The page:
Let’s pause and catch our breath with an actual example of some of the things we’ve been talking about. Specifically, we’ll consider — the special linear Lie algebra on a two-dimensional vector space. This is a nice example not only because it’s nicely representative of some general phenomena, but also because the algebra itself is three-dimensional, which helps keep clear the distinction between as a Lie algebra and the adjoint action of on itself, particularly since these are both thought of in terms of matrix multiplications.
Now, we know a basis for this algebra:
which we will take in this order. We want to check each of the brackets of these basis elements:
Writing out each bracket of basis elements as a (unique) linear combination of basis elements specifies the bracket completely, by linearity. We call the coefficients the “structure constants” of , and they determine the algebra up to isomorphism.
Okay, now we want to use this basis of the vector space and write down matrices for the action of on :
Now, both and are nilpotent. In the case of we can see that sends the line spanned by to the line spanned by , the line spanned by to the line spanned by , and the line spanned by to zero. So we can calculate the powers:
and the exponential:
Similarly we can calculate the exponential of :
So now it’s a simple matter to write down the following element of :
In other words, , , and .
We can also see that and themselves are also nilpotent, as endomorphisms of the vector space . We can calculate their exponentials:
and the product:
It’s easy to check from here that conjugation by has the exact same effect as the action of : .
This is a very general phenomenon: if is any linear Lie algebra and is nilpotent, then conjugation by the exponential of is the same as applying the exponential of the adoint of .
Indeed, considering , we can write it as
where and are left- and right-multiplication by in . Since these two commute with each other and both are nilpotent we can write
That is, the action of is the same as left-multiplication by followed by right-multiplication by . All we need now is to verify that this is the inverse of , but the expanded Leibniz identity from last time tells us that , thus proving our assertion.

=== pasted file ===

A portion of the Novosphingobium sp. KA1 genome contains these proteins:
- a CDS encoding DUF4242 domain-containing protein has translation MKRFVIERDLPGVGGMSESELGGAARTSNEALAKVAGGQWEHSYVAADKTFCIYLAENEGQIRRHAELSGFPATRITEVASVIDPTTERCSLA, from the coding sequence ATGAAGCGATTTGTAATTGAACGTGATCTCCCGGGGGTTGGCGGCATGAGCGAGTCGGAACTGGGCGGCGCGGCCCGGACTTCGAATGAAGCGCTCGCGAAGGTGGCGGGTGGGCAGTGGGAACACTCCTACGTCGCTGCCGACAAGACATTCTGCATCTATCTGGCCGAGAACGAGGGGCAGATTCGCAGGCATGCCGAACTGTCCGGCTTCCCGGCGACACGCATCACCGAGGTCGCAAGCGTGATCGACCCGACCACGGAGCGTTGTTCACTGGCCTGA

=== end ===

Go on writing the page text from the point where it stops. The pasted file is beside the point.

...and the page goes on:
We can also tell at this point that the nilpotency of and and that of and are not unrelated. Indeed, if is nilpotent then is, too. Indeed, since and are commuting nilpotents, their difference — — is again nilpotent.
We must be careful to note that the converse is not true. Indeed, is ad-nilpotent, but itself is certainly not nilpotent.
Sorry for the delay; I’ve had a couple busy days. Here’s Thursday’s promised installment.
An automorphism of a Lie algebra is, as usual, an invertible homomorphism from onto itself, and the collection of all such automorphisms forms a group .
One obviously useful class of examples arises when we’re considering a linear Lie algebra . If is an invertible endomorphism of such that then the map is an automorphism of . Clearly this happens for all in the cases of and the special linear Lie algebra — the latter because the trace is invariant under a change of basis.
Now we’ll specialize to the (usual) case where no multiple of is zero, and we consider an for which is “nilpotent”. That is, there’s some finite such that — applying sufficiently many times eventually kills off every element of . In this case, we say that itself is “ad-nilpotent”.
In this case, we can define . How does this work? we use the power series expansion of the exponential:
We know that this series converges because eventually every term vanishes once .
Now, I say that . In fact, while this case is very useful, all we need from is that it’s a nilpotent derivation of . The product rule for derivations generalizes as:
So we can write
That is, preserves the multiplication of the algebra that is a derivation of. In particular, in terms of the Lie algebra , we find that
Since we conclude that this is an epimorphism of . It’s invertible by the usual formula
which means it’s an automorphism of .
Just like a derivation of the form is called inner, an automorphism of the form is called an inner automorphism, and the subgroup they generate is a normal subgroup of . Specifically, if and then we can calculate
so the conjugate of an inner automorphism is again inner.